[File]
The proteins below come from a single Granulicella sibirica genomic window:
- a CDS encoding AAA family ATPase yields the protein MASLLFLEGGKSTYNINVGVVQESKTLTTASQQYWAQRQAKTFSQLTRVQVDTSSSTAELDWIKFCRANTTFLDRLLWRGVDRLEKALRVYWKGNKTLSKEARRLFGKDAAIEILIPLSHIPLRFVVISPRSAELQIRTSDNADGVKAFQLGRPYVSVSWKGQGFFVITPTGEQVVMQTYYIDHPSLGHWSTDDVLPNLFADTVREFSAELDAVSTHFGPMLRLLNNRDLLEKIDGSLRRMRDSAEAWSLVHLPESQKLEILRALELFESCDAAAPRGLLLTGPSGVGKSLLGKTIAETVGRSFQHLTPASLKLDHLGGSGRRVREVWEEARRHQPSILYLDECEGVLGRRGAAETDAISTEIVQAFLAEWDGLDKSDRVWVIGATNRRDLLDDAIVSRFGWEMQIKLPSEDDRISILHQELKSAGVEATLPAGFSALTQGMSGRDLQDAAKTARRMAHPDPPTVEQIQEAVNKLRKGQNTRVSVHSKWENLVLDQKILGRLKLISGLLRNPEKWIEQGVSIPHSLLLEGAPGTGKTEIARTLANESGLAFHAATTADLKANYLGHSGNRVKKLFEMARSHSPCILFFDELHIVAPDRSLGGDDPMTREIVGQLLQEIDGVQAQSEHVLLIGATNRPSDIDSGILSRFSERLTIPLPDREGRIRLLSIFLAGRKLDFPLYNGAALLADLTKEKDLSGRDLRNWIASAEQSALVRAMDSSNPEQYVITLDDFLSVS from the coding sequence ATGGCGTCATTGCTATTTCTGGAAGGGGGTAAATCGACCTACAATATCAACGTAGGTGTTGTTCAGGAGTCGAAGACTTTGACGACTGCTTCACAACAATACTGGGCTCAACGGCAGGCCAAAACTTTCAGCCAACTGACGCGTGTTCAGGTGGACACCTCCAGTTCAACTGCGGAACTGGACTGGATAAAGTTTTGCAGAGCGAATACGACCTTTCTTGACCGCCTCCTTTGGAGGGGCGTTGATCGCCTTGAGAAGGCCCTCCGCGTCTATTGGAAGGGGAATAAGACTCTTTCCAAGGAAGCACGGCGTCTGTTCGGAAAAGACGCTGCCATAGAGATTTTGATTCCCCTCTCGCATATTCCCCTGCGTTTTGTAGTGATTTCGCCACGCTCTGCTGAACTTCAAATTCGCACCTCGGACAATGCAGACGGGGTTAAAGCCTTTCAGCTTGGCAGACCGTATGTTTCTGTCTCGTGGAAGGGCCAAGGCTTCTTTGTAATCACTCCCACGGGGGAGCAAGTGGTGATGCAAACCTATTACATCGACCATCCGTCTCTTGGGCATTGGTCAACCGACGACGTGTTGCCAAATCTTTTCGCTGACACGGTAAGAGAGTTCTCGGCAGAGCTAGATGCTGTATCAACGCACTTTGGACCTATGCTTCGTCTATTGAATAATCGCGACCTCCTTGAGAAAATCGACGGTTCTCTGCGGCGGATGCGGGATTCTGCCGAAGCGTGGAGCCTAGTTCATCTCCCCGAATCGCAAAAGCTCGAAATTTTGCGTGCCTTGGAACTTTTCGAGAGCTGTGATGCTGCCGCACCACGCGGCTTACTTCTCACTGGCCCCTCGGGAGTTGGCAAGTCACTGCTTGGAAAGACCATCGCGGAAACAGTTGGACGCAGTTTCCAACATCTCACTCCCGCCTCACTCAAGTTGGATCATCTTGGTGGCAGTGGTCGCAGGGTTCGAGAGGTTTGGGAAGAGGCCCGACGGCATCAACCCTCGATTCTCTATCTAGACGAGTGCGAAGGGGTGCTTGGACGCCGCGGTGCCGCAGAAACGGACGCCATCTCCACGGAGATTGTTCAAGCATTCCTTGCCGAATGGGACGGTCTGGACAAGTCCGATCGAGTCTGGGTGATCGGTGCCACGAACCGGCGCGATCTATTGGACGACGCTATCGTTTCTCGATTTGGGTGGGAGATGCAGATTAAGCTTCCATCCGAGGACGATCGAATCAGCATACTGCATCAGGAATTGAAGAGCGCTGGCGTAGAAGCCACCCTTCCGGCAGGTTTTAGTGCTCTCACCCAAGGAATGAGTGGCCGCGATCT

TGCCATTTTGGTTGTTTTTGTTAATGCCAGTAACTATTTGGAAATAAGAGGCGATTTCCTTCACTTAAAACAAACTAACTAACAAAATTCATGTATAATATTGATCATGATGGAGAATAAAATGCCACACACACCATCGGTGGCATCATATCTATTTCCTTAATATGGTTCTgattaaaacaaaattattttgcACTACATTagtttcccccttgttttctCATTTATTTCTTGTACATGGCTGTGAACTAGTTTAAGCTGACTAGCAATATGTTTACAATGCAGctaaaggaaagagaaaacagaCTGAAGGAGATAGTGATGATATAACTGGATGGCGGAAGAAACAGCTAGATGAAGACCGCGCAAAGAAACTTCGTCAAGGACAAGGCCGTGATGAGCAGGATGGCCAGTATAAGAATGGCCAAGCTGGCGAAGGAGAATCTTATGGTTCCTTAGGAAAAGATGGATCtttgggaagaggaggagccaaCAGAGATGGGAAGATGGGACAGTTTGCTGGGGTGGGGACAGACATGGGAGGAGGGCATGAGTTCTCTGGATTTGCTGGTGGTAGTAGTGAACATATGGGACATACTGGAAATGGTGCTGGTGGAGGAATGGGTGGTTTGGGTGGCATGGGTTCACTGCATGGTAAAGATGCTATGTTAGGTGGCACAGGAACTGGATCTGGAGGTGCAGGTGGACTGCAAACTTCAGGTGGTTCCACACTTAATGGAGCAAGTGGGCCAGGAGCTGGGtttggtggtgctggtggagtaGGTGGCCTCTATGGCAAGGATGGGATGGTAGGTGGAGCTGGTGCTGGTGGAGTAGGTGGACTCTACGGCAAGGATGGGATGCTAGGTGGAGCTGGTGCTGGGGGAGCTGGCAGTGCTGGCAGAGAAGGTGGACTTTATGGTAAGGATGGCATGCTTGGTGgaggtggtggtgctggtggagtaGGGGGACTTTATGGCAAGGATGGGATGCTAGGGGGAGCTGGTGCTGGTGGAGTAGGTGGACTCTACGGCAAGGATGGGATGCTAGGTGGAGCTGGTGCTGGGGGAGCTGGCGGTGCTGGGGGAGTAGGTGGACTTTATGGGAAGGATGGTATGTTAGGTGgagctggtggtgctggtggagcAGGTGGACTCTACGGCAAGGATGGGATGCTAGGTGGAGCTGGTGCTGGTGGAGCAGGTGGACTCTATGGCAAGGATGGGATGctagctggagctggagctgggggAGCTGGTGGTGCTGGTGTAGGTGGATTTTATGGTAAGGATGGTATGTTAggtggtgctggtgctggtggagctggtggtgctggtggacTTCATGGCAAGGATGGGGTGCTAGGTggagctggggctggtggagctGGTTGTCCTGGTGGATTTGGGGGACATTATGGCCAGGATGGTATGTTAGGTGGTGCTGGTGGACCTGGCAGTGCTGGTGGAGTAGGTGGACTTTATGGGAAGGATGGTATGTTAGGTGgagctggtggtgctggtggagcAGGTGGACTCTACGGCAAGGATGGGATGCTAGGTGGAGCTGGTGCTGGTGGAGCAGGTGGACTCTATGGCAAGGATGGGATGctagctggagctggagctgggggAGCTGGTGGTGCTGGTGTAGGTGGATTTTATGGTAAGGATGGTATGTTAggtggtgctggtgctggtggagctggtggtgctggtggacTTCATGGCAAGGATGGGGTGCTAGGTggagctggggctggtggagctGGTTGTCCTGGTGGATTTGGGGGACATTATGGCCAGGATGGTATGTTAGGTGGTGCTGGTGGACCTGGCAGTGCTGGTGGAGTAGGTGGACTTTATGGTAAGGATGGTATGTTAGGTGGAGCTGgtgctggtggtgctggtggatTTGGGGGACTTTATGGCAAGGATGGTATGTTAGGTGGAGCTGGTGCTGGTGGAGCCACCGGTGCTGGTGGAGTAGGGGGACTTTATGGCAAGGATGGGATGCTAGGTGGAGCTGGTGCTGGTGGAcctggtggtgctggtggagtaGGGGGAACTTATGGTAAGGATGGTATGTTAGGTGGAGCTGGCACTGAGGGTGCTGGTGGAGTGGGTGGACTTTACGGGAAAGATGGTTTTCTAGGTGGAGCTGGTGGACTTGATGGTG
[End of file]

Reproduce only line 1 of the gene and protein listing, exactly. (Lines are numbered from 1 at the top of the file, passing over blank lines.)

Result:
The proteins below come from a single Granulicella sibirica genomic window: